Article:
After carving deeply into California’s K-12 budget over the past two years, Gov. Arnold Schwarzenegger vowed Wednesday to spare schools from further cuts in the budget he will propose for fiscal 2011.
In his final State of the State address, the term-limited governor said that the state’s still-ailing budget will require more painful spending cuts in the coming months, but that he would draw the line on further cuts to both K-12 and higher education.
Spending on the state’s public schools has been slashed by nearly $18 billion since 2008, as the governor and lawmakers struggled to close what was a $62 billion deficit. K-12 spending this year still makes up about 37 percent of California’s $91.4 billion overall budget. The state’s total public school enrollment is about 6 million students.
The fiscally battered state now faces a nearly $20 billion deficit over the next 18 months.
“Because our future economic well-being is so dependent upon education, I will protect education funding in this budget,” Mr. Schwarzenegger, a Republican, said in his Jan. 6 speech to a joint session of the California legislature.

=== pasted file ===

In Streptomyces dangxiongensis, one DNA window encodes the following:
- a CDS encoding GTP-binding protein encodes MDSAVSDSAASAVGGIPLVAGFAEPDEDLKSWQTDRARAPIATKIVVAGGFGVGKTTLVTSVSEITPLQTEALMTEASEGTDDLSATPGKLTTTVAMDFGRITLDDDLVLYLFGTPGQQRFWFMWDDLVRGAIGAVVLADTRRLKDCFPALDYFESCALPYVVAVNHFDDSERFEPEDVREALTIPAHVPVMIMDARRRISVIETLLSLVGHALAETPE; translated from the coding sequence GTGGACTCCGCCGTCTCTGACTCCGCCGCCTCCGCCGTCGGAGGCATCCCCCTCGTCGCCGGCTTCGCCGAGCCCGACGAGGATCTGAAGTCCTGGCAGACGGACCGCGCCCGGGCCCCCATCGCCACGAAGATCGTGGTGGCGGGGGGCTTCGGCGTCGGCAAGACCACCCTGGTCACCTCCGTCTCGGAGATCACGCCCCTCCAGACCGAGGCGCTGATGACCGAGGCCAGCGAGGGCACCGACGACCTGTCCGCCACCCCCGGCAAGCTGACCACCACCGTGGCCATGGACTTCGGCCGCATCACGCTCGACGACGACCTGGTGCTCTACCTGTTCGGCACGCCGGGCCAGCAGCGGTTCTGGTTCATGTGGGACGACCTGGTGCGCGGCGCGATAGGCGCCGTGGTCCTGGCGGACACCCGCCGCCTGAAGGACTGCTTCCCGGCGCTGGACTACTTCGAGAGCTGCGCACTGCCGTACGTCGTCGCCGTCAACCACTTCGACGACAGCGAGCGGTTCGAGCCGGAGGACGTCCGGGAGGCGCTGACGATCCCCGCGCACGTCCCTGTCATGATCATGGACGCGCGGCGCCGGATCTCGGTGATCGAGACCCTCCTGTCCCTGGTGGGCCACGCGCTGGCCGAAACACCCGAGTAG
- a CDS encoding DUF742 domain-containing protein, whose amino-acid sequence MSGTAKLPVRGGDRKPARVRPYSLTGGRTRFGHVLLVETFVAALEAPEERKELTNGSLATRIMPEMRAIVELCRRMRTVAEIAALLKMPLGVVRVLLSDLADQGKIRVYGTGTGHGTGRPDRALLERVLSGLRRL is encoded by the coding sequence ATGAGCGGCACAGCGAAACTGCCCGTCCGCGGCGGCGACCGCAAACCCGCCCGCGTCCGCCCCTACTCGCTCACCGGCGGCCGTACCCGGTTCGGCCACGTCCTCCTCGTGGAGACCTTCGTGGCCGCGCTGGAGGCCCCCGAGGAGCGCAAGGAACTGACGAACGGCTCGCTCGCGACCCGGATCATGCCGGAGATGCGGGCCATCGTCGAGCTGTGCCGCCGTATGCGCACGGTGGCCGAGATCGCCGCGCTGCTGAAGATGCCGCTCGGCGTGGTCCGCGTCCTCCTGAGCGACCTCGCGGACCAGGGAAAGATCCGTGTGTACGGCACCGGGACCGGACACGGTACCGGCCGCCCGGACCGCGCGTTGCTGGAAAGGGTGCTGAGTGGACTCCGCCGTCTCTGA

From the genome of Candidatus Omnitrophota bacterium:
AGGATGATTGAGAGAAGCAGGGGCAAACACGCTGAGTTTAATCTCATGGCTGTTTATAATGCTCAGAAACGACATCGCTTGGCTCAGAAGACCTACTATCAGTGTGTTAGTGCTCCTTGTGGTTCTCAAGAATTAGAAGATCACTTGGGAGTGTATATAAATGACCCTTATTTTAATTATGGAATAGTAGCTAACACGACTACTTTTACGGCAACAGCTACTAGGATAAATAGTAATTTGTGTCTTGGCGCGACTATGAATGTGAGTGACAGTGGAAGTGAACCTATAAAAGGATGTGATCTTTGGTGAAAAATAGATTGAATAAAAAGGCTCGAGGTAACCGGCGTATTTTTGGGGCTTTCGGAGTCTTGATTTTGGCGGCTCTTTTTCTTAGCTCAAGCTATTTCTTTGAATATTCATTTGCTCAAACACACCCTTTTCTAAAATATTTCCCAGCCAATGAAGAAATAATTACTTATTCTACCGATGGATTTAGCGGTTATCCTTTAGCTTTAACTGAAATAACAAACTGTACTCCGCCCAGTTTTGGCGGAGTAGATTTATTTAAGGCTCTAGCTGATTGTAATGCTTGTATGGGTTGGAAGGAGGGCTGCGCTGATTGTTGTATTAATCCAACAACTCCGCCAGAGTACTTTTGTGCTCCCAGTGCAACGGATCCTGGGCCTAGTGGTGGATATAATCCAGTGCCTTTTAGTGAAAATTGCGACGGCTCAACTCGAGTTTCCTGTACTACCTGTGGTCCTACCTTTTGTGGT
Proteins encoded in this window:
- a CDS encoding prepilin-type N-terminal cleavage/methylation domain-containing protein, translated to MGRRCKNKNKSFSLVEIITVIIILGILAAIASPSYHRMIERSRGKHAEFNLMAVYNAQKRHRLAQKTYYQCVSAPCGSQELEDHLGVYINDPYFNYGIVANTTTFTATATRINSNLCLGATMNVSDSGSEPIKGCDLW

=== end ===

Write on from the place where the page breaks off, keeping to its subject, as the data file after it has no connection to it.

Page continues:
The governor, who is in the final year of his second term, also proposed a constitutional amendment to guarantee that the state will never spend more on prisons than it does on higher education. The governor said that the state is spending nearly 11 percent of the general-fund budget on prisons and 7.5 percent on colleges and universities. Thirty years ago, prison spending was at 3 percent and higher education at 10 percent, he said.
In his address, Mr. Schwarzenegger cited the passage of controversial education reform legislation on Tuesday by the state Assembly, which aims to help make California a strong contender for as much as $700 million in federal Race to the Top funds under the economic-stimulus program enacted by Congress nearly a year ago. Over objections from the California Teachers Association, state legislators agreed to drop the so-called “firewall” that prevented tying student-achievement data to individual teachers’ evaluations. The guidelines for the federal grant competition call for states to eliminate such barriers.
The governor also highlighted a measure that would allow a majority of parents whose children attend a low-performing school to demand a management change, including the possible ouster of the principal. Hailed by some as a transformative reform, the “parent trigger” would be limited to 75 schools statewide. Under the reform package, parents would also be able to transfer their children from poorly performing schools to other campuses, even across school district lines.
The CTA, an affiliate of the National Education Association, has opposed the legislation and continues to urge its defeat as it is expected to be voted on Wednesday by the state Senate.
A version of this article appeared in the January 20, 2010 edition of Education Week